“. . . the idea that a Rome-trained Latin expert of senatorial status might approach a Gaul as his superior in the Latin tradition could only have struck Caesar as preposterous.”

“Latin grammarians started to operate in many of the towns of the Empire.  . . And once such schools were in operation, the same kind of intensive training in language and literature was being offered throughout the Empire.  By the fourth century, a good Latin education at the hands of a grammarian could be had anywhere.  The language of the surviving letters of St Patrick, from a fairly minor landowning family in northwest Britain, shows that you could still get such an education at that extreme point of the Empires as late as AD 400, while North Africa, at another, was famous for its educational tradition, producing in St Augustine of Hippo one of the best-educated late Romans of all.  Vergil had triumphed of all his non-Latin, pre-Roman cultural rivals. 

“This brings us face to face with the most fundamental change of all, the dimension of imperial evolution that underlies all the others: the creation of Roman rural and urban landscapes outside of Italy, and the widening of political community that sidelined Rome and her Senate.  Latin language and literature spread across the Roman world because people who had originally been conquered by Caesar’s legions came to buy into the Roman ethos and adopt it as their own.  This was far more than learning a little Latin for pragmatic reasons, like selling the odd cow or pig to a conquering Roman soldier . . . Accepting the grammarian and the kind of education he offered meant accepting the whole value system which, as we have seen, reckoned that only this kind of education could create properly developed – and therefor superior – human beings.”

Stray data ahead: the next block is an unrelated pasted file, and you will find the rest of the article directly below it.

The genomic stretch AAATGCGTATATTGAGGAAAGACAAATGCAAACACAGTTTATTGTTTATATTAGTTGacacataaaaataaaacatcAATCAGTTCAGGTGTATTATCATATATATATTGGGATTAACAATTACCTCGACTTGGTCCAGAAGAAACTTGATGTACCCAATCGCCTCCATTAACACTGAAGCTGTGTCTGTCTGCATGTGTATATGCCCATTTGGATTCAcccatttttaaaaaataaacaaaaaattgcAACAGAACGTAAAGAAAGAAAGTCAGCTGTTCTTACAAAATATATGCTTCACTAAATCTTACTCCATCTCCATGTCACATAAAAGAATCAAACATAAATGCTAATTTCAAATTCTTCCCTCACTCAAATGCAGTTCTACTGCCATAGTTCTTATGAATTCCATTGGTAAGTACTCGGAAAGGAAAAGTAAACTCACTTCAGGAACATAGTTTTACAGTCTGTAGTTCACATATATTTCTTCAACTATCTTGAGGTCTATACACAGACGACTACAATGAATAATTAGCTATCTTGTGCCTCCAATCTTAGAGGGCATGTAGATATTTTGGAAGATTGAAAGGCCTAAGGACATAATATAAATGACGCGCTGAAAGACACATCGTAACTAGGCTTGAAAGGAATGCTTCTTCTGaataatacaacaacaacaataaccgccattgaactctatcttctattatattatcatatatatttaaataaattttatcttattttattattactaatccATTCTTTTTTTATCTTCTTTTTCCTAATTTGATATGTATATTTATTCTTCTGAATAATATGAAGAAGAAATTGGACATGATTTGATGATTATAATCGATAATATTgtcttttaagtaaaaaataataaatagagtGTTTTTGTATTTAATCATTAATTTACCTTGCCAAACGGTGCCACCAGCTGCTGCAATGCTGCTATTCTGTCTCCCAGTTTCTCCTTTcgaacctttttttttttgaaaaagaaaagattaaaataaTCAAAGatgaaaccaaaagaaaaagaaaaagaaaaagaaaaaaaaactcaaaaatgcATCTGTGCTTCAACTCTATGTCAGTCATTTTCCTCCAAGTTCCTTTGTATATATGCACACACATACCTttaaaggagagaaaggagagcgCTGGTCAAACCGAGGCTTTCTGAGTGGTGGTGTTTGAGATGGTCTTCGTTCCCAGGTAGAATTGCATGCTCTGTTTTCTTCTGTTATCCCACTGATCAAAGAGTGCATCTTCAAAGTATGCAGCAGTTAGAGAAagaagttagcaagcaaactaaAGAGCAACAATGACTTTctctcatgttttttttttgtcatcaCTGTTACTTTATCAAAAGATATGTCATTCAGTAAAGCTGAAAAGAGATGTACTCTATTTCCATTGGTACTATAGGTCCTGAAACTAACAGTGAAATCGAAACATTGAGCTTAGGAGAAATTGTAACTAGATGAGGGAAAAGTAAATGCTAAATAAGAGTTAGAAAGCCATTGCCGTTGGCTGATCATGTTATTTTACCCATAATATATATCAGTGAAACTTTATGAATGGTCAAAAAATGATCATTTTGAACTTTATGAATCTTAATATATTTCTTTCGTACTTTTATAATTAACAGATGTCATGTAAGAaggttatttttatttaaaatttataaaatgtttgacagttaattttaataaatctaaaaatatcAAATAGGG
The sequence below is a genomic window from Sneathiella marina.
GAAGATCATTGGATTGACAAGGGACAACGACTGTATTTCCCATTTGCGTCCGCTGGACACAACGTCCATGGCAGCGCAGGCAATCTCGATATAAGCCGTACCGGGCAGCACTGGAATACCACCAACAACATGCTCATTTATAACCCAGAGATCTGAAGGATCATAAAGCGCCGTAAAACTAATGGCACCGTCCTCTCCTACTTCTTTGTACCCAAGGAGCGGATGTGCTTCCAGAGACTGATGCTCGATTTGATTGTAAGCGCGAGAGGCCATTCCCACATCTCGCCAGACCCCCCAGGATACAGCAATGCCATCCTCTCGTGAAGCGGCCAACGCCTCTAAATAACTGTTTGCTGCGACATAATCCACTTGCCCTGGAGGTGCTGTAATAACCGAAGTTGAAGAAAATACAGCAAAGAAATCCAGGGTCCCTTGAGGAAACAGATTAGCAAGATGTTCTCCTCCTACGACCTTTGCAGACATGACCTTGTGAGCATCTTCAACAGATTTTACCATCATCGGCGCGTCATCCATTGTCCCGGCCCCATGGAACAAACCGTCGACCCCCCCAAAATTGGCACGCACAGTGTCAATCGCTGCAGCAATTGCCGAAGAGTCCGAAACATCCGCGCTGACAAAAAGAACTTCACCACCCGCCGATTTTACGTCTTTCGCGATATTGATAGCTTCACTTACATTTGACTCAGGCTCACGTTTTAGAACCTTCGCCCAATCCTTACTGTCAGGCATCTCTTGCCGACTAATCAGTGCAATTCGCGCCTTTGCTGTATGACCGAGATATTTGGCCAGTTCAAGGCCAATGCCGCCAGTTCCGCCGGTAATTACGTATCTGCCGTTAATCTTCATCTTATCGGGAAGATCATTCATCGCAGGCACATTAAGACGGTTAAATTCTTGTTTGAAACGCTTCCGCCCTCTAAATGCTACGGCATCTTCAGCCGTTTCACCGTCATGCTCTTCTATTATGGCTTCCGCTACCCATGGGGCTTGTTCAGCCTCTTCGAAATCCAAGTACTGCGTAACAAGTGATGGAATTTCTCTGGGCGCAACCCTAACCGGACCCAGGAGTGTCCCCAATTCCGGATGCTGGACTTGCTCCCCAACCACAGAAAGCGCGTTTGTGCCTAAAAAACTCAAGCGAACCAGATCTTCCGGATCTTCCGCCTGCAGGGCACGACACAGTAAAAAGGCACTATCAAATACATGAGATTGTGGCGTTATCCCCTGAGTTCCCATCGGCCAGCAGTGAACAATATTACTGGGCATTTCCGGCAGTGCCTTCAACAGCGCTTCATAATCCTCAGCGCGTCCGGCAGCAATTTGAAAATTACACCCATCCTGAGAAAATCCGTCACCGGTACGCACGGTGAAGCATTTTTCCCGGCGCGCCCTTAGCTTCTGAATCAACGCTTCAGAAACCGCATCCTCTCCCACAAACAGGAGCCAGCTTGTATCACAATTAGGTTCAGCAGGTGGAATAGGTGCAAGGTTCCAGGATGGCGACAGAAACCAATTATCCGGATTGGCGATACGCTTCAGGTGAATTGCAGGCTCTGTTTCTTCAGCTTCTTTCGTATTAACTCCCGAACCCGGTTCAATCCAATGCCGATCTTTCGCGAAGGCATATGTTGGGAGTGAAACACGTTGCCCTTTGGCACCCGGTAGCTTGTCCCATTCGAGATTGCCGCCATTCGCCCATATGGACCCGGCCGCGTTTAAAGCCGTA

An observation:  Here in the United States we will be celebrating our “Independence” on July 4th.    Yet in retrospect what has independence amounted to?  We speak the language of the empire – not as well, no doubt, but we can still be understood.    We adapted the British education system, British law and just about everything else British.  And to illustrate our connection, whenever the subject of American assistance to Britain during the World War II would arise, a former member of a forum I am on would berate the U.S. for being so tardy in their aid.  In her view the U.S. either owed Britain or should be considered one with Britain, I can’t recall that part of the argument.  And I never quibbled about owing this assistance and would merely explain that Roosevelt had to deal with a congress full of Isolationists and needed an indisputable “cause” to take the U.S. into World War II, that is, our tardiness couldn’t be helped.  The U.S. in relation to Britain seems comparable to Trier in relation to Rome (or the Roman Empire?) in the period Heather is writing about.